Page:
Curtiss-Wright CW-22 - Airplane Videos and Pictures

Curtiss-Wright CW-22 Video - Picture

Warbird Picture - A U.S. Navy SNC-1 in April 1942

Curtiss-Wright CW-22 Aircraft Information

Curtiss-Wright CW-22


Warbird Picture - A U.S. Navy SNC-1 in April 1942

Picture - A U.S. Navy SNC-1 in April 1942

Role: Fighter and advanced trainer
Manufacturer: Curtiss-Wright Corporation
First flight: 1940
Introduced: 1942
Primary users: United States Navy Royal Netherlands East Indies Army Air Force
Number built: 600+

The Curtiss-Wright CW-22 was a 1940s American general-purpose advanced training monoplane aircraft built by the Curtiss-Wright Corporation. It was operated by the United States Navy as a scout trainer with the designation SNC-1 Falcon.

Design and development

Developed at the Curtiss-Wright St. Louis factory, the CW-22 was developed from the CW-19 via the single-seat CW-21 light fighter. The prototype first flew in 1940. With less power and performance than the CW-21, the two-seat, low-wing, all-metal CW-A22 had retractable tailwheel landing gear, with the main gear retracting rearwards into underwing fairings.

The CW-22 was seen as either a civilian sport or training monoplane or suitable as a combat trainer, reconnaissance and general-purpose aircraft for military use. The prototype CW-A22 Falcon (US civilian registration NC18067) was used as a company demonstrator and is one of four of the type still in existence. An SNC-1 is on display at the U.S. Navy National Museum of Naval Aviation, at Pensacola, Florida (USA).

Operational history

Airplane Picture - A CW-22 of the ML-KNIL, 1940.

Picture - A CW-22 of the ML-KNIL, 1940.

The main customer for the Wright R-975 Whirlwind radial engine-powered aircraft was the Royal Netherlands East Indies Army Air Force and 36 were exported. The aircraft had to be delivered to the Dutch in Australia due to the advancing Japanese forces. A developed version, the CW-22B was sold to Turkey (50) and the Netherlands East Indies (25) and in small numbers in South America. Some of the Dutch aircraft were captured and operated by the Japanese air force. The CW-22 and CW-22B were armed with two machine guns, one fixed.

An unarmed advanced training version (CW-22N) was demonstrated to the United States Navy. To help to meet the expanding need for training planes the Navy ordered 150 planes in November 1940. Further orders brought the total to 305 aircraft which were designated SNC-1 Falcon.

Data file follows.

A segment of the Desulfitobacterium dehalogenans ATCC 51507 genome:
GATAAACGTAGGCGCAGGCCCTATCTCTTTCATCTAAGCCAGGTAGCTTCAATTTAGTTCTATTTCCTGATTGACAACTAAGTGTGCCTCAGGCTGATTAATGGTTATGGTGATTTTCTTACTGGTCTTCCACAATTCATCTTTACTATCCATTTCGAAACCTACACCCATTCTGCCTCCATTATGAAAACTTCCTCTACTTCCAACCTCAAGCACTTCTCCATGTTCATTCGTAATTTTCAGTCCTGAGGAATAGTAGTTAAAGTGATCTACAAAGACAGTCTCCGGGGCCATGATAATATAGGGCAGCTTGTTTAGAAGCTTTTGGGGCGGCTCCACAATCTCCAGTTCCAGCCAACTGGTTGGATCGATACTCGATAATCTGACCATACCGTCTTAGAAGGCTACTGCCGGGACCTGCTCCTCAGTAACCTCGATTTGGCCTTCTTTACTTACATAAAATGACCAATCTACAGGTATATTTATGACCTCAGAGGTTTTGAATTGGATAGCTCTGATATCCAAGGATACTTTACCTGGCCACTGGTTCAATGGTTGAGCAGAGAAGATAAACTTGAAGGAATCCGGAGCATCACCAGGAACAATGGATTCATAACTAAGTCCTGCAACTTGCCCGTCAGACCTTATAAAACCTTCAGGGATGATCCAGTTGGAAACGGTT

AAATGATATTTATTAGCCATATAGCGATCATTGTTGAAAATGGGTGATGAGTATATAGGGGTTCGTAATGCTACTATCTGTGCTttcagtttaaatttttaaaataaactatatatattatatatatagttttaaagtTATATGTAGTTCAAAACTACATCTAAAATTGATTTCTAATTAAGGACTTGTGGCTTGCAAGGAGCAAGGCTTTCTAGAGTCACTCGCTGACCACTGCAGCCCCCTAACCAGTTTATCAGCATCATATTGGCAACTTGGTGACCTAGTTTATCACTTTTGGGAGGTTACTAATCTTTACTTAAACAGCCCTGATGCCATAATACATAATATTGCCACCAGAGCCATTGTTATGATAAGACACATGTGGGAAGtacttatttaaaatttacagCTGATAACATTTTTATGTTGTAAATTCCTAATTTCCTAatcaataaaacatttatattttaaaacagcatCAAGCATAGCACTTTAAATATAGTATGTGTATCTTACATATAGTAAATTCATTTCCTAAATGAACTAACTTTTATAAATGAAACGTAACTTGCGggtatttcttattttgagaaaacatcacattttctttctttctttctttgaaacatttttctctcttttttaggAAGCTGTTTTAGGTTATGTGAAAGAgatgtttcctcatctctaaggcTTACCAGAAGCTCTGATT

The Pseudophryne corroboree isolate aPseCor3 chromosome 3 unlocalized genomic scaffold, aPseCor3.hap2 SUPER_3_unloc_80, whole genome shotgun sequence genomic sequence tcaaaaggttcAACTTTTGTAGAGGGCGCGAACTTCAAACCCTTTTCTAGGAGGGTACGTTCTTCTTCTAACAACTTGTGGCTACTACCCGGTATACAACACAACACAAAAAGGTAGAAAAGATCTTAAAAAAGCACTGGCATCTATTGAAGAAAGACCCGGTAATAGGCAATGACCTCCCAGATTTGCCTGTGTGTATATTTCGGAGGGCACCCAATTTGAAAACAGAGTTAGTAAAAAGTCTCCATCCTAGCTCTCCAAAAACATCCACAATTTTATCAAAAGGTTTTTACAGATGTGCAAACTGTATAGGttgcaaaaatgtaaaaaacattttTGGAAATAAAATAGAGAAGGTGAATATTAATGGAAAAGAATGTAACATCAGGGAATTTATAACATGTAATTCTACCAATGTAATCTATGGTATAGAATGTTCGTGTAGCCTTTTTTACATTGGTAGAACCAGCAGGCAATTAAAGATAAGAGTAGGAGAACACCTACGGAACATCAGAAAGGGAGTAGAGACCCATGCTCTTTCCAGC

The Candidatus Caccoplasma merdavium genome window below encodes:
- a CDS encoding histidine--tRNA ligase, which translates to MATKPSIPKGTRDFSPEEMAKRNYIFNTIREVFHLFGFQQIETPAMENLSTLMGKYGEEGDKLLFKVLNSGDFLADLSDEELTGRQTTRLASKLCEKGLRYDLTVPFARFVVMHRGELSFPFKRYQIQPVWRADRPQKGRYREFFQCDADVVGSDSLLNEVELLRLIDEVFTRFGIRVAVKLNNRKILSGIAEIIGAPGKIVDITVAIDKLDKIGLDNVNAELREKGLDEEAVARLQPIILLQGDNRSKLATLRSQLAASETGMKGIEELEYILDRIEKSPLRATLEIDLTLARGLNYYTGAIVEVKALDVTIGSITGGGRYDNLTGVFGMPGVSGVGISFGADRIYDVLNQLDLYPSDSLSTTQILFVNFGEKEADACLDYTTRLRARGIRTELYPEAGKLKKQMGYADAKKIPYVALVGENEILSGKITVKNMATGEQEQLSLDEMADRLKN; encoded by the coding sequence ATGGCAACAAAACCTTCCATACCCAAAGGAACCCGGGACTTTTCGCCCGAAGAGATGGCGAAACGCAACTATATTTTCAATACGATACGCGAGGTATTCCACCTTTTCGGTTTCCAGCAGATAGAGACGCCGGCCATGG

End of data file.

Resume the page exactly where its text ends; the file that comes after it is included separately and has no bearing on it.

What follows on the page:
Airplane Picture - Refueling of an SNC-1 at NAS Corpus Christi, 1942.

Picture - Refueling of an SNC-1 at NAS Corpus Christi, 1942.

Production armed variant for the Royal Netherlands East Indies Army Air Force, 36 built.
Improved armed variant, approx 100 built.
SNC-1 Falcon (CW-22N)
United States Navy designation for the CW-22N, 305 built (BuNo 6290-6439, 05085-05234, 32987-32991).


Bolivia Dutch East Indies

Royal Netherlands East Indies Army Air Force


The Imperial Japanese Army Air Force operated captured ex-Dutch aircraft.

Peru Turkey United States

United States Navy


Uruguayan Air Force

Specifications (SNC-1)

Data from

General characteristics

Crew: Two
Length: 9 ft 11 in (8.23 m)
Wingspan: 35 ft 0 in (10.67 m)
Height: 9 ft 11 in (3.02 m)
Wing area: 173.70 ft (16.14 m)
Empty weight: 2,736 lb (1,241 kg)
Gross weight: 3,788 lb (1,718 kg)
Powerplant: 1 x Wright R-975-28 Whirlwind radial piston engine, 420 hp (313 kW)


Maximum speed: 198 mph (319 km/h)
Range: 780 miles (1,255 km)
Service ceiling: 21,800 ft (6,645 m)


Andrade, John. U.S. Military Aircraft Designations and Serials since 1909. Hinckley, UK: Midland Counties Publications, 1979. ISBN 0-904597-22-9.
Bowers, Peter M. United States Navy Aircraft since 1911. Annapolis, MD: Naval Institute Press, 1990. ISBN 0-87021-792-5.
Donald, David, ed. The Encyclopedia of World Aircraft. Etobicoke, Ontario: Prospero Books, 1997 ISBN 1-85605-375-X.
The Illustrated Encyclopedia of Aircraft (Part Work 1982-1985). London: Orbis Publishing, 1985.

Curtiss-Wright CW-22 Pictures

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Source: WikiPedia

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